*Includes online resources and a bibliography for further reading
*Includes a table of contents
Today, the British Army is one of the most powerful fighting forces in the world. Its highly trained professional soldiers are equipped with the most advanced military technology ever made. Its international interventions, while controversial both at home and abroad, are carried out with incredible professionalism and little loss of life among British servicemen and servicewomen. Naturally, the history and traditions behind this army are also impressive. Britain has not been successfully invaded in centuries. Its soldiers once created and defended a global empire, and during the Second World War, it was one of the leading nations standing against the brutal Axis forces, leading the way in the greatest seaborne invasion in military history.
But it was not always like this. For most of its history, Britain was a patchwork of competing nations. England, the largest of its constituent countries, was often relatively weak as a land power compared with its European neighbors. Moreover, Britain’s armies, like those of the other European powers, were neither professional nor standing armies for hundreds of years.
The 18th century was a tumultuous period for the British army, one often overlooked in popular accounts of British history. It began with the formal unification of Britain—a period of great success for the nation’s armies—led by one of Britain’s greatest generals, the Duke of Marlborough. This was followed by a period of global activity and military reform as the British Empire expanded. Though naval power played a greater part in this success, it led to new obligations and challenges for the army. Even as the empire soared to new heights, the 18th century was one that was initially marked by triumph but ended in failure and decline. The late 1770s and early 1780s brought about a disastrous war for control of the American colonies, during which the British Army was ultimately defeated by colonial militiamen allied with French forces. In the aftermath came a period of decline and complacency, leaving the nation ill-prepared for war with Napoleon and France.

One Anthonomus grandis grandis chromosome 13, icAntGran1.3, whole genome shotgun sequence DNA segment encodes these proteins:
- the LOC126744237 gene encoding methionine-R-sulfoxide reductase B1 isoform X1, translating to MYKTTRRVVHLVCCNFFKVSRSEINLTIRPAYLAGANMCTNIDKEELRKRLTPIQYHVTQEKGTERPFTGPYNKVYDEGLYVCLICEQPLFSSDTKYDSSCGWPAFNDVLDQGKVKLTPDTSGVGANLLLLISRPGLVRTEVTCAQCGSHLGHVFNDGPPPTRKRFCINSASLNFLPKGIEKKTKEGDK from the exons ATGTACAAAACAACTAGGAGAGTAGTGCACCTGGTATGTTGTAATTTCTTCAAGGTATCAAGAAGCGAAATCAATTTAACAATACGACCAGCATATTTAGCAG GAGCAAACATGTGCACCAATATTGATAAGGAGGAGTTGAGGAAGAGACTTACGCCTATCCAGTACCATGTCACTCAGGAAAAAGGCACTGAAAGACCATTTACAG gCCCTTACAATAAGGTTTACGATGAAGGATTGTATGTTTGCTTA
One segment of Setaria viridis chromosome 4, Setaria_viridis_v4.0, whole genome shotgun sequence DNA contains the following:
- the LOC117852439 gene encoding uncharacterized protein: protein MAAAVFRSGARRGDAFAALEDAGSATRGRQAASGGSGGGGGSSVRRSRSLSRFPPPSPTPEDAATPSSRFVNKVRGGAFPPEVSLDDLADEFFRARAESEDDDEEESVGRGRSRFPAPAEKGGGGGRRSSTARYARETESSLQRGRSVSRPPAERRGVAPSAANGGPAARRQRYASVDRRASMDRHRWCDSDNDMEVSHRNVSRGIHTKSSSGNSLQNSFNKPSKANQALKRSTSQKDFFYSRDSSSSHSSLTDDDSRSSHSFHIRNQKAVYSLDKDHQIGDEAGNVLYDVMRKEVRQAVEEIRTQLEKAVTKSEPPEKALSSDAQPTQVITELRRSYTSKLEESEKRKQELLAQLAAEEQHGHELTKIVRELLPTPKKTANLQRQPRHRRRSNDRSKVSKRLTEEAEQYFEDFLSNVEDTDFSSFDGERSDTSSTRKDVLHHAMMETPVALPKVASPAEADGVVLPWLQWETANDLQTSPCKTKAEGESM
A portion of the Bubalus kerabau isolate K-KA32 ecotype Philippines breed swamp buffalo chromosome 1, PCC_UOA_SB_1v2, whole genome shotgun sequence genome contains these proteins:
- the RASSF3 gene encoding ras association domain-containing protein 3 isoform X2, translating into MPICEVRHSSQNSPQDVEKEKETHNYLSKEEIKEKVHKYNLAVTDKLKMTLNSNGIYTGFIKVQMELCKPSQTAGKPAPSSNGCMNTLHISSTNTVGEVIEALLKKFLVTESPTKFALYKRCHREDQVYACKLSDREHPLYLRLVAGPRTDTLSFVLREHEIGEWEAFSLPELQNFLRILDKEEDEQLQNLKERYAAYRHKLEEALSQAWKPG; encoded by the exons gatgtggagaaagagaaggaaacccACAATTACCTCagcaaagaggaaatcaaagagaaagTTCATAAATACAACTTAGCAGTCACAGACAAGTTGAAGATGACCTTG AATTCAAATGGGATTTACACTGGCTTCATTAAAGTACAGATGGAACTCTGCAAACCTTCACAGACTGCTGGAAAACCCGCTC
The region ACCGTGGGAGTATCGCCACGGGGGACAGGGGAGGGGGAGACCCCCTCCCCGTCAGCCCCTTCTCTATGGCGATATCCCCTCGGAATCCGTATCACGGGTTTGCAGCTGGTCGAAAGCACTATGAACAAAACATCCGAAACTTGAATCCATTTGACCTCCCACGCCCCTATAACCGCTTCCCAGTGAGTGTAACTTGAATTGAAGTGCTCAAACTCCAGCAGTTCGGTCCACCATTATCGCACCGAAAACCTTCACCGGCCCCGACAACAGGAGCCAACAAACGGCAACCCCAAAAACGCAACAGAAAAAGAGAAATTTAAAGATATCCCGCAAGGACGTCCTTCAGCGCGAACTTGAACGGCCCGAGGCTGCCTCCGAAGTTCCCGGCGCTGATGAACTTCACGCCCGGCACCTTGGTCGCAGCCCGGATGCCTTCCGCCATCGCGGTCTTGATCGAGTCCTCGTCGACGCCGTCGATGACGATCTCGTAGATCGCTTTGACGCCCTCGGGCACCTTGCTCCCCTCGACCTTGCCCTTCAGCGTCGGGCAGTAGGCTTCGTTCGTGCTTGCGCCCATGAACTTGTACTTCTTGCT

In the wake of the French Revolution, other European powers were eager to suppress the revolutionary example before it spread to their nations, and to capitalize on France’s turmoil to their advantage. Encouraged by exiled French aristocrats, they went to war to restore the old France, only for the resulting wars to make France more powerful than it had ever been. Under Napoleon, the nation’s armies took control of the Iberian and Italian Peninsulas, as well as large swathes of central Europe, and humbled great states such as Prussia and Austria. Though their march against Russia in 1812 ended in disaster, that it happened at all was remarkable.
Wellington famously referred to his men as the scum of the earth, even as he took pride in their skill and successes. This was an army that took rough material and shaped it into something refined and effective. The demoralized army emerging after the American Revolution became something new and powerful, respected around the world. These were the men who had given Britain its era of greatest glory. These were Wellington’s scum.
Wellington’s Scum: The History and Legacy of the British Army during the Napoleonic Wars examines the history of the British Army during one of history’s most pivotal eras. Along with pictures of important people, places, and events, you will learn about the British Army during the Napoleonic Wars like never before.